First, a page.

The Reluctant One

The Reluctant One

I am a traveler—literally. I love traveling to foreign lands and truly being a stranger in a strange land. This has been a lifelong passion of mine and in my 54 years, I have logged thousands of miles, domestic and abroad, in between school, marriage, children and careers. What is it that drives this interest?

It might be genetic. My family tree is filled with wayfarers. My Native Hawaiian ancestors were renowned navigators, traveling the vast ocean highway of the Pacific to neighboring islands (“neighboring” meaning Hawaii to the Marquesas to Tahiti and beyond). I don’t paddle a canoe like them (their ability amazes me), but I do hop on an airplane quite well. I’m sure my ancestors would be pleased to know that I am perpetuating the family tradition of travel.

So what does this have to do with being reluctant?

As I have traveled the globe, I also have traveled through life on a spiritual journey. My inquisitive nature drives me and has rewarded me over and over again with rich experiences, lifelong friendships and a global perspective. I’m not sure if this would have been possible, in my case, remaining fixed in one place.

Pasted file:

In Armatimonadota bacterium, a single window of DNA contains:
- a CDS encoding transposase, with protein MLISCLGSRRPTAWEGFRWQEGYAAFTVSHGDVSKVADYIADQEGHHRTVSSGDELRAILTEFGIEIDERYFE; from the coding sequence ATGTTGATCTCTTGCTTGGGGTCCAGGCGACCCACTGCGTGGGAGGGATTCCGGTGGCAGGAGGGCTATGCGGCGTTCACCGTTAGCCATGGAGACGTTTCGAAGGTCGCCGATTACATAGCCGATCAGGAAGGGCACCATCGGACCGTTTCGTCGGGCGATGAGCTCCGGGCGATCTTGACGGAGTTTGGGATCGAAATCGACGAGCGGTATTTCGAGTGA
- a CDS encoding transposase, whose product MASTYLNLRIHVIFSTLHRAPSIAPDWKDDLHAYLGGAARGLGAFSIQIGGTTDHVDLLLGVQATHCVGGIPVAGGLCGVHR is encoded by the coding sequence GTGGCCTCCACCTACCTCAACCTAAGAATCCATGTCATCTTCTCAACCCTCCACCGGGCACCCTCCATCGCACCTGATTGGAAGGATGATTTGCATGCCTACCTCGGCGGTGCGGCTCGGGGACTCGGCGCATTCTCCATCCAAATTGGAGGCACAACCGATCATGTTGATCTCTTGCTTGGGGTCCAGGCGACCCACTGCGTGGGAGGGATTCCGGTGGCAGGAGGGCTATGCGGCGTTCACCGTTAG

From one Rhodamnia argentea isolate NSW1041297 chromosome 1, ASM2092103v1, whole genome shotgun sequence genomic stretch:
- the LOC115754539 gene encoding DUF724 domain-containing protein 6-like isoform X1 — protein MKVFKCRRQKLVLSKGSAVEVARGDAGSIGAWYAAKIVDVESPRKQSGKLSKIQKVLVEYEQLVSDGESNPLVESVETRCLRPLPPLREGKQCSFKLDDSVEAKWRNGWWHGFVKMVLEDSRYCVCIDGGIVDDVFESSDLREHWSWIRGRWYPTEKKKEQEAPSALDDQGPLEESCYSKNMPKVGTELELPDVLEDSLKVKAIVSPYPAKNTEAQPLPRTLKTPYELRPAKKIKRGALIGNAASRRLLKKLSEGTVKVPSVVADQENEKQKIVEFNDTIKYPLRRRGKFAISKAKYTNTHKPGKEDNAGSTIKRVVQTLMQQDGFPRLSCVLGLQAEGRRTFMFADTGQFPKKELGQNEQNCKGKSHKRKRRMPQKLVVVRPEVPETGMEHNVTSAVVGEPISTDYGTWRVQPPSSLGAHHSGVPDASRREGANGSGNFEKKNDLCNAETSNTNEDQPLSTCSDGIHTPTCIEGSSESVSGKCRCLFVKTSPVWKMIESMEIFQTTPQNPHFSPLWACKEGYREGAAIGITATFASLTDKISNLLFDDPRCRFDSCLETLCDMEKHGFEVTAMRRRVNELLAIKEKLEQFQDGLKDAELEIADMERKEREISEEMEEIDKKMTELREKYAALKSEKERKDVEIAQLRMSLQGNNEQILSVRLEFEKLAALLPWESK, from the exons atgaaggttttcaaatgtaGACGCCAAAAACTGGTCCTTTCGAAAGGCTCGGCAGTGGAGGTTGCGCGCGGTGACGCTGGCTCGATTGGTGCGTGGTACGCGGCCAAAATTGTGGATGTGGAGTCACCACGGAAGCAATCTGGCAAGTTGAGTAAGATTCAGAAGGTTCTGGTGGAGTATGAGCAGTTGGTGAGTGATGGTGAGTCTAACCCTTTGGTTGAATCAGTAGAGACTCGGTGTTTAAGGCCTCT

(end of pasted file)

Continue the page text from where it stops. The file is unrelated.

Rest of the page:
The knowledge and insights I have gained are priceless. So it is now time to tell those stories—but I find myself reluctant to do this. I’m not sure why. I must confess to you that my ancestors, my Kupuna, want me to share, even though I regard myself very much a student. I don’t have all the answers, but I certainly have lots of questions. The Hawaiian term, kuleana, can mean duty or obligation. But it also can mean the right or privilege. So reluctant or not, it is undoubtedly my kuleana to write these pages in the coming weeks and months.

Likely it is evident to you that I am very proud of my Hawaiian ancestry, but also know that I am also learning a lot about my other side of my family tree, which is Celtic. So when I speak of my ancestors, I mean all of them—past, present and future. More on that later.

As said before (and will repeat many times), the joy is not necessarily in the destination, but in the journey. I am happy and grateful that you have taken the time to read these words, and I invite you to walk with me as I recount life stories, reflections and experiences. I am hoping that our walk together on the Global Footpath will bring you your own insights, learning and joy.